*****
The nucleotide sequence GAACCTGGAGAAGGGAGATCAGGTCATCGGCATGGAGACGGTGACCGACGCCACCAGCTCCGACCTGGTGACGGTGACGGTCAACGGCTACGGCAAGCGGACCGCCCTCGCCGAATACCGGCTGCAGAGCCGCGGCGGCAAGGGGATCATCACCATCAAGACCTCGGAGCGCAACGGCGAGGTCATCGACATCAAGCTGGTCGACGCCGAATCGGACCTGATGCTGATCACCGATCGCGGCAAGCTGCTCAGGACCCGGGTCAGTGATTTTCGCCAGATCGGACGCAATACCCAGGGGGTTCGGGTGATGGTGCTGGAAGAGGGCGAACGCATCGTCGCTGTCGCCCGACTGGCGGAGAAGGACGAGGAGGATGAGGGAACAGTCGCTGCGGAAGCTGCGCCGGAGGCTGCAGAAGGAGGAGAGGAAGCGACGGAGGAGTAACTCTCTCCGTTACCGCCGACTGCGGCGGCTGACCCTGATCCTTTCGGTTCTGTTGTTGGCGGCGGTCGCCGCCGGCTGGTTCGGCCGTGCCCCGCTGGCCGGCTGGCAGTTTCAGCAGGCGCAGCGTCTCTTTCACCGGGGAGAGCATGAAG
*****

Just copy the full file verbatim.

The nucleotide sequence GAACCTGGAGAAGGGAGATCAGGTCATCGGCATGGAGACGGTGACCGACGCCACCAGCTCCGACCTGGTGACGGTGACGGTCAACGGCTACGGCAAGCGGACCGCCCTCGCCGAATACCGGCTGCAGAGCCGCGGCGGCAAGGGGATCATCACCATCAAGACCTCGGAGCGCAACGGCGAGGTCATCGACATCAAGCTGGTCGACGCCGAATCGGACCTGATGCTGATCACCGATCGCGGCAAGCTGCTCAGGACCCGGGTCAGTGATTTTCGCCAGATCGGACGCAATACCCAGGGGGTTCGGGTGATGGTGCTGGAAGAGGGCGAACGCATCGTCGCTGTCGCCCGACTGGCGGAGAAGGACGAGGAGGATGAGGGAACAGTCGCTGCGGAAGCTGCGCCGGAGGCTGCAGAAGGAGGAGAGGAAGCGACGGAGGAGTAACTCTCTCCGTTACCGCCGACTGCGGCGGCTGACCCTGATCCTTTCGGTTCTGTTGTTGGCGGCGGTCGCCGCCGGCTGGTTCGGCCGTGCCCCGCTGGCCGGCTGGCAGTTTCAGCAGGCGCAGCGTCTCTTTCACCGGGGAGAGCATGAAG